DARWIN, AAP – A gas company exploring the Northern Territory’s Beetaloo Basin has denied any wrongdoing over its links to a Russian billionaire on Australia’s sanctions list.

Origin Energy says it will comply with any directions from the Department of Foreign Affairs and Trade concerning Russian oligarch Viktor Vekselberg.

Mr Vekselberg is understood to own 16 per cent of Falcon Oil & Gas, Origin Energy’s joint venture partner in the gas-rich basin.

Origin executive Tim O’Grady on Friday told a Senate inquiry the company had contacted DFAT and was awaiting instructions on what action to take in relation to the billionaire.

“I want to be very clear that the joint venture is between Origin and Falcon. It has nothing to do with Mr Vekselberg,” he said.


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“We have no relationship at all. There is an interest by Mr Vekselberg but it is a passive interest.”

Mr O’Grady said the project was financed and controlled by Origin and the Russian’s interest represented about four per cent.

Origin became aware of US sanctions against Mr Vekselberg in 2018 and took action to distance itself from him.

The company also “promptly” contacted DFAT when the Australian government imposed sanctions against Mr Vekselberg last week amid Russia’s ongoing invasion of Ukraine, saying it was awaiting advice.

Senator Sarah Hanson-Young said many Australians would be alarmed Mr Vekselberg had gotten his “tentacles” into the project.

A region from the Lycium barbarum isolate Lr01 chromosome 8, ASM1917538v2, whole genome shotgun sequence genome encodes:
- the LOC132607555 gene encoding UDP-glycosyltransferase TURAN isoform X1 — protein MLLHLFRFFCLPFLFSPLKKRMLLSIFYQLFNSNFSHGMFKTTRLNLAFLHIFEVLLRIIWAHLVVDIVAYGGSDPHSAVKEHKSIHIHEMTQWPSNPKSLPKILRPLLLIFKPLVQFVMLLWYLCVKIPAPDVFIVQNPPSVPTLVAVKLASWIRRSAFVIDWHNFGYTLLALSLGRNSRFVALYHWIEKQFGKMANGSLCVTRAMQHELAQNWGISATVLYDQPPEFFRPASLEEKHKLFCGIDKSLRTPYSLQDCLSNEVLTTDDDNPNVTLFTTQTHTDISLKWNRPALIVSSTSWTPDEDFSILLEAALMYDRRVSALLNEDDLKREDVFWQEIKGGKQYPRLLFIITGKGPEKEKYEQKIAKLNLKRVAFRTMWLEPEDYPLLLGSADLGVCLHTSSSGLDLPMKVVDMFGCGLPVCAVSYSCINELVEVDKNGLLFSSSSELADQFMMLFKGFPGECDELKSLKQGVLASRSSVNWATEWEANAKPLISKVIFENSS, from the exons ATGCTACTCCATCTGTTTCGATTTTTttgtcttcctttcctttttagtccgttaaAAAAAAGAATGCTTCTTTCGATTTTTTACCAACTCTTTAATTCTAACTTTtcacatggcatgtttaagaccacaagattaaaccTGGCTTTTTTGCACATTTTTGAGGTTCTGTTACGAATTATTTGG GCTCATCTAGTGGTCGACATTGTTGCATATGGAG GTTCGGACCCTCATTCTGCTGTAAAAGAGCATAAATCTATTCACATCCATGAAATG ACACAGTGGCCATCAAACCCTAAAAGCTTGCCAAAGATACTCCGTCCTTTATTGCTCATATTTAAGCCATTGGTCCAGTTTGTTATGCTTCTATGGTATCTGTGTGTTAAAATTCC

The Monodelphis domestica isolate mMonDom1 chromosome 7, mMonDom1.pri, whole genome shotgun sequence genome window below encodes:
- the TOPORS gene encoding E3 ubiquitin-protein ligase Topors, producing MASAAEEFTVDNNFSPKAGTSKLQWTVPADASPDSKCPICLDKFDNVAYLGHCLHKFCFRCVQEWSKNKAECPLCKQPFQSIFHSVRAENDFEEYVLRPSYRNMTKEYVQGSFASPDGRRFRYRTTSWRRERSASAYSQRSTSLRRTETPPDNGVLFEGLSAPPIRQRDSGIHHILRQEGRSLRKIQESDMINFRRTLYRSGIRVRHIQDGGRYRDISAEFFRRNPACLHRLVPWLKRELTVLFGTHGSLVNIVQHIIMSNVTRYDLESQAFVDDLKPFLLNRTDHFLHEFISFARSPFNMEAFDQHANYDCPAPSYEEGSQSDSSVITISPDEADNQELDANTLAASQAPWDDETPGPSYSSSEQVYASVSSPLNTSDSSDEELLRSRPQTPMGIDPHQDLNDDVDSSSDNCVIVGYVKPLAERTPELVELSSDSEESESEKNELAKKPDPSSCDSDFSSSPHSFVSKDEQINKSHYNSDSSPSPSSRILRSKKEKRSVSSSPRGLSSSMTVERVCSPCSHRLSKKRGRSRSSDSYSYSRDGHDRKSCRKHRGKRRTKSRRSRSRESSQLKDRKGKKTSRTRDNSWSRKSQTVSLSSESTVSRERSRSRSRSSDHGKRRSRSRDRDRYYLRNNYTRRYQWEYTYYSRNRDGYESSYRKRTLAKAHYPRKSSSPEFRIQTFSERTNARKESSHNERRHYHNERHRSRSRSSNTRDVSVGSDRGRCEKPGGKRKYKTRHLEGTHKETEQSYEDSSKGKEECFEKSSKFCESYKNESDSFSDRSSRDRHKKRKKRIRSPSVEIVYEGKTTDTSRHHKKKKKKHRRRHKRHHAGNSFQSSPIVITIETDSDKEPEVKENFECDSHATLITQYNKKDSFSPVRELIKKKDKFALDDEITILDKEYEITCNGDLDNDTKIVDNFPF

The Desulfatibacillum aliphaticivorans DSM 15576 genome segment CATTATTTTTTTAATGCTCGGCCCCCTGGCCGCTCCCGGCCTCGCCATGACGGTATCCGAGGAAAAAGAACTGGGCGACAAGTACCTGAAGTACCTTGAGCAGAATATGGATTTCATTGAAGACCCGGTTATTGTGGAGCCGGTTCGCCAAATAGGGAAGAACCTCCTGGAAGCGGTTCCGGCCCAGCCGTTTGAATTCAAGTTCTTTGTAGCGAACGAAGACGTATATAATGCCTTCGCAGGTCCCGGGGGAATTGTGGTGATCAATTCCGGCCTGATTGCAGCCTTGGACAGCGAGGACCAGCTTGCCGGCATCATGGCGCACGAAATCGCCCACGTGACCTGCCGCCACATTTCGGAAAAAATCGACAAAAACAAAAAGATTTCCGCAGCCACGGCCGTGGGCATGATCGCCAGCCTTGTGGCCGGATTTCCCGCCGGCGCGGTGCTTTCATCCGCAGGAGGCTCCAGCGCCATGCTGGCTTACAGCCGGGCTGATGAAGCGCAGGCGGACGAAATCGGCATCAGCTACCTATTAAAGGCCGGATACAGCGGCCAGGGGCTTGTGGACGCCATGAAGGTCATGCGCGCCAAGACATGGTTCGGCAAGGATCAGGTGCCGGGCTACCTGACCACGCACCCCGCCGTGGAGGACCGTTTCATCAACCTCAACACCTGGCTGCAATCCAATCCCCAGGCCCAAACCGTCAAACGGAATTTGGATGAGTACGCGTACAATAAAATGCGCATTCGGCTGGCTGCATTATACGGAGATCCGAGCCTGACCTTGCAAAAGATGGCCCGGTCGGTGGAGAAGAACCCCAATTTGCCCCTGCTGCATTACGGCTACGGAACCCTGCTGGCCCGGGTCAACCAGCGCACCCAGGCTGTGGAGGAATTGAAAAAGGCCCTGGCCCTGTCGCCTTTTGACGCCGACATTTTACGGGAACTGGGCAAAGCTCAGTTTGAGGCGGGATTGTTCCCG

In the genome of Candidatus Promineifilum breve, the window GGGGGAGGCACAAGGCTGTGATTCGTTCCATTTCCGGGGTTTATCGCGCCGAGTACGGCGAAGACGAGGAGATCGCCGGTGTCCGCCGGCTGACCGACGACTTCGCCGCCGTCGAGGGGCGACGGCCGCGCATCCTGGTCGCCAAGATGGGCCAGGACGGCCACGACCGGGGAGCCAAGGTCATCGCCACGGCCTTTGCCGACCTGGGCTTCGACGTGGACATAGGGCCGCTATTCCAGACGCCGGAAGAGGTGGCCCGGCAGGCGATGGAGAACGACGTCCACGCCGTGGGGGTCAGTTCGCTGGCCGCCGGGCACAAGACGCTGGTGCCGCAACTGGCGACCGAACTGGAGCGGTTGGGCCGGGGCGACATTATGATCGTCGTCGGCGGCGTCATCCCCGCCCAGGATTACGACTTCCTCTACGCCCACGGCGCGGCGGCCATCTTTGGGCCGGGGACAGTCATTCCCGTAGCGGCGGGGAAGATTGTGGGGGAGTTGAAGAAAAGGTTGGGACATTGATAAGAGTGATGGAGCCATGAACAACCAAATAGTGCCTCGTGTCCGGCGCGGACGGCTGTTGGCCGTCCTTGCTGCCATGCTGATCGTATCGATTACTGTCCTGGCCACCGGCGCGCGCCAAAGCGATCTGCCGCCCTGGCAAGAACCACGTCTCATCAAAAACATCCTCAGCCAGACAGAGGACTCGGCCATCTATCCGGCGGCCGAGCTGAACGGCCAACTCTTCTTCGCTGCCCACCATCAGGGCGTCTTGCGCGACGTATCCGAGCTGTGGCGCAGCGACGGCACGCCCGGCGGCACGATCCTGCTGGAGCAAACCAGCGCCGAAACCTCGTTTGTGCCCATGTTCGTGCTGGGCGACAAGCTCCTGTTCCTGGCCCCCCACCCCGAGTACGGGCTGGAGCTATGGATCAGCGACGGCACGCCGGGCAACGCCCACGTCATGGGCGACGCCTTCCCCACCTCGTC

“Men like Mr Vekselberg sit in the background and take benefit without any of the accountability,” she said.

Mr O’Grady said Origin also had concerns about Russia’s involvement in Ukraine and any role the oligarch may play.

“(But) the fact is we are listed companies. Falcon is listed in Canada and Origin doesn’t have any control over its register,” he said.

He also said it would be years before the company’s Beetaloo project generated revenue and if it started producing gas it would be under a different financial structure that may not involve Mr Vekselberg.

“We believe we’ve done the right thing and I assure you whatever we are advised to do by DFAT and the Australian government, we will very happily comply with in full,” he said.

DFAT said it was still working to unravel Mr Vekselberg’s complex business structures, including his links to Origin.

Asked why Australia hadn’t sanctioned the Russian when the US did, DFAT first assistant secretary Andrew Walter said the countries had different objectives and action was taken when it was in the national interest to do so.

Senator Hanson-Young alleged the Morrison government’s ongoing grant announcements for the Beetaloo Basin development were pushing the value of Mr Vekselberg’s companies’ share prices up, to which Mr Walter replied that it would be difficult for DFAT to prove the link.

DFAT also confirmed that Origin and Falcon’s exploration permits were considered an asset.

The Beetaloo is one of a number of gas fields the federal government wants to develop to help boost the economy and secure Australia’s energy supply.

The plans has caused concern among many Territorians, who fear it could jeopardise efforts to meet the nations’s emissions reduction target and contaminate groundwater.

The inquiry is focused on the Morrison government’s use of taxpayer funds to provide grants to gas companies for exploration and infrastructure.